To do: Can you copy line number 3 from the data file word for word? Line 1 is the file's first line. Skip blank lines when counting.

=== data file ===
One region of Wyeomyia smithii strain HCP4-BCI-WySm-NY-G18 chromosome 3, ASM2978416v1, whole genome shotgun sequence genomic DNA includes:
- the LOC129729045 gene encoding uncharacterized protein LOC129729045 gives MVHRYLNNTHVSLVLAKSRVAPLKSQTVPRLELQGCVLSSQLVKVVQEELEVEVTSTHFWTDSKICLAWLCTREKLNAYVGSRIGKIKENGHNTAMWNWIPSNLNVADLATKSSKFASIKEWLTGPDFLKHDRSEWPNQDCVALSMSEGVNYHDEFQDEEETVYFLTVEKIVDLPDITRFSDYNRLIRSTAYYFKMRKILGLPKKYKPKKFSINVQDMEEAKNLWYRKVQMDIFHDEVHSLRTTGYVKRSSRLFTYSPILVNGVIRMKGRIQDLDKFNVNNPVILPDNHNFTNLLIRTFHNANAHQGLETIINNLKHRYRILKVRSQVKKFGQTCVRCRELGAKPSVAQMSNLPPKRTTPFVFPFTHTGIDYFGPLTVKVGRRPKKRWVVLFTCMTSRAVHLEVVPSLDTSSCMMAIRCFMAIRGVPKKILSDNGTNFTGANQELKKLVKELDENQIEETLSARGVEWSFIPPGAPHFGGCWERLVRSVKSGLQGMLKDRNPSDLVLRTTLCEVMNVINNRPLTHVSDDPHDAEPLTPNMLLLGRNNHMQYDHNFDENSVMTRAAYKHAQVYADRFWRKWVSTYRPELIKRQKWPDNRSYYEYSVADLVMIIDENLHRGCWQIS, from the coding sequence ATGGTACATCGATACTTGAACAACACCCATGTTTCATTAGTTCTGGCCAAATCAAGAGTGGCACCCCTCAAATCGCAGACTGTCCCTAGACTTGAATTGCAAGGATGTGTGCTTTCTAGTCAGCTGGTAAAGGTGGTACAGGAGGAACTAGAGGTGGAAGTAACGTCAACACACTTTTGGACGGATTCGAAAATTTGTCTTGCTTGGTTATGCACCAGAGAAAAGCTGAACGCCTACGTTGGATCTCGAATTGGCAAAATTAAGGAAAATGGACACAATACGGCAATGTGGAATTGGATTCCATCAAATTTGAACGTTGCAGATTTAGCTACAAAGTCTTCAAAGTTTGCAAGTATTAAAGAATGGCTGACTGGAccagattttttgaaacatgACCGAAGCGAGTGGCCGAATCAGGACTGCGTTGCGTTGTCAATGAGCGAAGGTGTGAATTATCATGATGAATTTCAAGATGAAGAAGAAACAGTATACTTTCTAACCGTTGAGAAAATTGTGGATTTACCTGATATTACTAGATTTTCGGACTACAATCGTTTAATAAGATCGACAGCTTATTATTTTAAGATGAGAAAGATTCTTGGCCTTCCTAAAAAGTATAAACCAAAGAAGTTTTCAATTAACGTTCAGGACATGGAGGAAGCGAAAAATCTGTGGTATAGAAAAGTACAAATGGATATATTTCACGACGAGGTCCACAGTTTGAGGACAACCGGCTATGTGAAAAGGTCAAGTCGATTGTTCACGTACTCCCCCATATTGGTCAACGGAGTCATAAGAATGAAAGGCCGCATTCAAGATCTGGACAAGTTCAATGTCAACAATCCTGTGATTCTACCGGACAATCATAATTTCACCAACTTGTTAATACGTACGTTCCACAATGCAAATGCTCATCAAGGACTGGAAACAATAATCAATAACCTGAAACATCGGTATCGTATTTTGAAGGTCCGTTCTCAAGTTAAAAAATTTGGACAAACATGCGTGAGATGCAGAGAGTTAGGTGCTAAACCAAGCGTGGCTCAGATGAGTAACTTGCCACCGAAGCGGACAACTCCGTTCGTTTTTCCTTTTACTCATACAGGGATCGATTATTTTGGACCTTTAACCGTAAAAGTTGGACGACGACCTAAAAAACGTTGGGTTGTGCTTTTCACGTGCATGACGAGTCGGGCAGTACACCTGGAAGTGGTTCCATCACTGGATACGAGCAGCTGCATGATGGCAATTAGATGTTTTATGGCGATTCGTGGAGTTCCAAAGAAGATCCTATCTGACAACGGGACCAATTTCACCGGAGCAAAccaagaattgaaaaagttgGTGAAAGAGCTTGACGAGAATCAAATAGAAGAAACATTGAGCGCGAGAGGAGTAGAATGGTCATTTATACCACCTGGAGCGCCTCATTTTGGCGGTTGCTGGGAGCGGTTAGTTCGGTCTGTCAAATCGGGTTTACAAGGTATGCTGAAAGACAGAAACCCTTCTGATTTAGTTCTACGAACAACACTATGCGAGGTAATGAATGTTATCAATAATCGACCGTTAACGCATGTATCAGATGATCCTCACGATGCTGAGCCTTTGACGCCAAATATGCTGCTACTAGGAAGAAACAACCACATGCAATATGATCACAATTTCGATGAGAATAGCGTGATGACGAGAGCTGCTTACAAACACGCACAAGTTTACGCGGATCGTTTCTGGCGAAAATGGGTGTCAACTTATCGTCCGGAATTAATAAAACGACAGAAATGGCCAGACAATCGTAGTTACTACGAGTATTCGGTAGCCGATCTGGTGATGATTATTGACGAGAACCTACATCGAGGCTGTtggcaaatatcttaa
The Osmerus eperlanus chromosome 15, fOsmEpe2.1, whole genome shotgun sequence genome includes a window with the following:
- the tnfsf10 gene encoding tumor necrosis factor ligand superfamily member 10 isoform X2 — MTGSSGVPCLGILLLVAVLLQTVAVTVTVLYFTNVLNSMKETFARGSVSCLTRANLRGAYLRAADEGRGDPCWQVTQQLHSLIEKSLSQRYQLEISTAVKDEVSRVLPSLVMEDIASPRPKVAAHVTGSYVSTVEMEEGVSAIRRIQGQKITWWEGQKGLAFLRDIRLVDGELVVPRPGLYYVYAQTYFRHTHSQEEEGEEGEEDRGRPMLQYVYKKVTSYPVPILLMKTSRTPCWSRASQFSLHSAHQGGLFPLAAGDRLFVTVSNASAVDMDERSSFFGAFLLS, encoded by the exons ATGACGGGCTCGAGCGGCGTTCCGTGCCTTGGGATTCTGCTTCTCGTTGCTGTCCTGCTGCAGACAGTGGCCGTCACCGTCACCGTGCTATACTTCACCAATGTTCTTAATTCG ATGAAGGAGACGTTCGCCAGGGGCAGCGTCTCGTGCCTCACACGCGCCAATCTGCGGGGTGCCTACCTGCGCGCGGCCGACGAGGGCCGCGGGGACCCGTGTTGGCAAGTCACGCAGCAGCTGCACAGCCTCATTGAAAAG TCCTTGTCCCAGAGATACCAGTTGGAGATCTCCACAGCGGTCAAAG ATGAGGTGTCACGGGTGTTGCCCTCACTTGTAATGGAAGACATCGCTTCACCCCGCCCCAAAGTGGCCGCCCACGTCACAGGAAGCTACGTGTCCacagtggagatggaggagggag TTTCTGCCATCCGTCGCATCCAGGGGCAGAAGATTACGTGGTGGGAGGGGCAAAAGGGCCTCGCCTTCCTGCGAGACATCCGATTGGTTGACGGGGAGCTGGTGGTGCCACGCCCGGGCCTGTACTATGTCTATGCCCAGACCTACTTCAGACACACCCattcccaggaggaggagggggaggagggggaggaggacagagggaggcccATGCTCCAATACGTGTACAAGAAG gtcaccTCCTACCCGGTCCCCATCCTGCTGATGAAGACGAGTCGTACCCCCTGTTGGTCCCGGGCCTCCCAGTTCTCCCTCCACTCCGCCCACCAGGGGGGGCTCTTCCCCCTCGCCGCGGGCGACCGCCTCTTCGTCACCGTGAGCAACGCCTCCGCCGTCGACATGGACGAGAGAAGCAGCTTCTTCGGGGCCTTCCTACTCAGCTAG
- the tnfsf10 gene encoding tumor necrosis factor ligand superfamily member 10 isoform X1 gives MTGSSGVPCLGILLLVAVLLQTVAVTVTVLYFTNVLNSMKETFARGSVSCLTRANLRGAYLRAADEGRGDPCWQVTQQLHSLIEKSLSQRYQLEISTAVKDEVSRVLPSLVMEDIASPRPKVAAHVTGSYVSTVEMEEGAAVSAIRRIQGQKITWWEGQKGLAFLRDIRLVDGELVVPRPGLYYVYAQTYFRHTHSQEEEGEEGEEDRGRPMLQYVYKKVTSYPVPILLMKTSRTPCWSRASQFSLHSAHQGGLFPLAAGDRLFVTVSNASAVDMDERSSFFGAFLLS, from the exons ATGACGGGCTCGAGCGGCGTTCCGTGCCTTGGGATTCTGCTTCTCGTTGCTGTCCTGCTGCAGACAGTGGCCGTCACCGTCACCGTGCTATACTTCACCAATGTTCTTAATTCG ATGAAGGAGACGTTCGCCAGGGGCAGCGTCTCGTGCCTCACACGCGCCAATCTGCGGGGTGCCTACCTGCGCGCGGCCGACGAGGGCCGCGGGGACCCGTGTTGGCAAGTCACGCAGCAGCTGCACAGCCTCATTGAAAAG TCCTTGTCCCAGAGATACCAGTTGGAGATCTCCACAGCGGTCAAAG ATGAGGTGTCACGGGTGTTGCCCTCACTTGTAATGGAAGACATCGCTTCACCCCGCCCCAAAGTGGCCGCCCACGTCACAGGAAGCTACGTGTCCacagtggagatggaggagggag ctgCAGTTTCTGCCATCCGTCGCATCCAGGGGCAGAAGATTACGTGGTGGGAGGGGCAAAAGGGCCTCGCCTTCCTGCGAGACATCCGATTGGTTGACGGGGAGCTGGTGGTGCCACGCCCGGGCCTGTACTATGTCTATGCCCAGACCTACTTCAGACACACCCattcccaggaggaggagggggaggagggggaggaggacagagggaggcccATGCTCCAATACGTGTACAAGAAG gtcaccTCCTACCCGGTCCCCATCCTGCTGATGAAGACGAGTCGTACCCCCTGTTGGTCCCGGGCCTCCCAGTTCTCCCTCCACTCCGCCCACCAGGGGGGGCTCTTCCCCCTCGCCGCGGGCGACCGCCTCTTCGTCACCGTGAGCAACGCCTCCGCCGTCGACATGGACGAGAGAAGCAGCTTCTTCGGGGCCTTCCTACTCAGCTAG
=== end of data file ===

The Osmerus eperlanus chromosome 15, fOsmEpe2.1, whole genome shotgun sequence genome includes a window with the following: